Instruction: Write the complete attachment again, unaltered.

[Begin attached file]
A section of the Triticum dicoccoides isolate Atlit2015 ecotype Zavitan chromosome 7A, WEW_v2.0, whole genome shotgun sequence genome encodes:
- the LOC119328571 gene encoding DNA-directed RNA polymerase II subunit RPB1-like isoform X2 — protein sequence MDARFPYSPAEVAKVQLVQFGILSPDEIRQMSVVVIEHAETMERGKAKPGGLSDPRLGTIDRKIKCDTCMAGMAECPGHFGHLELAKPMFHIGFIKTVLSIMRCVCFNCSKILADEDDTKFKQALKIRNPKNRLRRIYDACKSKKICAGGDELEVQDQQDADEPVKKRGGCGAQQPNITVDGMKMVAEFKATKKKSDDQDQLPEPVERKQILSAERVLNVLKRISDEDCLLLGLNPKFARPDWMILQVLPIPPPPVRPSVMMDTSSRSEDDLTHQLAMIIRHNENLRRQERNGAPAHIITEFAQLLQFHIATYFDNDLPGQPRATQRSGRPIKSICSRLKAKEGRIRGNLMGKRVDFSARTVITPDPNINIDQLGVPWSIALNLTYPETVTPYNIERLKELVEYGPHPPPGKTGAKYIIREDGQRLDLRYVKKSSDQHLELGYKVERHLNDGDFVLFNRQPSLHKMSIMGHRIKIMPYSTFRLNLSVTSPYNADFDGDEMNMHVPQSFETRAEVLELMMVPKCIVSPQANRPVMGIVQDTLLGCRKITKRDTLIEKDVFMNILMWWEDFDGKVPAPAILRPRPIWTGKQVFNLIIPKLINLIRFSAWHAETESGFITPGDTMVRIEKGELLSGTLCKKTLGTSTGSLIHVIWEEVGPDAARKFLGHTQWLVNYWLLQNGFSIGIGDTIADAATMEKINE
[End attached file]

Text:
A section of the Triticum dicoccoides isolate Atlit2015 ecotype Zavitan chromosome 7A, WEW_v2.0, whole genome shotgun sequence genome encodes:
- the LOC119328571 gene encoding DNA-directed RNA polymerase II subunit RPB1-like isoform X2 — protein sequence MDARFPYSPAEVAKVQLVQFGILSPDEIRQMSVVVIEHAETMERGKAKPGGLSDPRLGTIDRKIKCDTCMAGMAECPGHFGHLELAKPMFHIGFIKTVLSIMRCVCFNCSKILADEDDTKFKQALKIRNPKNRLRRIYDACKSKKICAGGDELEVQDQQDADEPVKKRGGCGAQQPNITVDGMKMVAEFKATKKKSDDQDQLPEPVERKQILSAERVLNVLKRISDEDCLLLGLNPKFARPDWMILQVLPIPPPPVRPSVMMDTSSRSEDDLTHQLAMIIRHNENLRRQERNGAPAHIITEFAQLLQFHIATYFDNDLPGQPRATQRSGRPIKSICSRLKAKEGRIRGNLMGKRVDFSARTVITPDPNINIDQLGVPWSIALNLTYPETVTPYNIERLKELVEYGPHPPPGKTGAKYIIREDGQRLDLRYVKKSSDQHLELGYKVERHLNDGDFVLFNRQPSLHKMSIMGHRIKIMPYSTFRLNLSVTSPYNADFDGDEMNMHVPQSFETRAEVLELMMVPKCIVSPQANRPVMGIVQDTLLGCRKITKRDTLIEKDVFMNILMWWEDFDGKVPAPAILRPRPIWTGKQVFNLIIPKLINLIRFSAWHAETESGFITPGDTMVRIEKGELLSGTLCKKTLGTSTGSLIHVIWEEVGPDAARKFLGHTQWLVNYWLLQNGFSIGIGDTIADAATMEKINE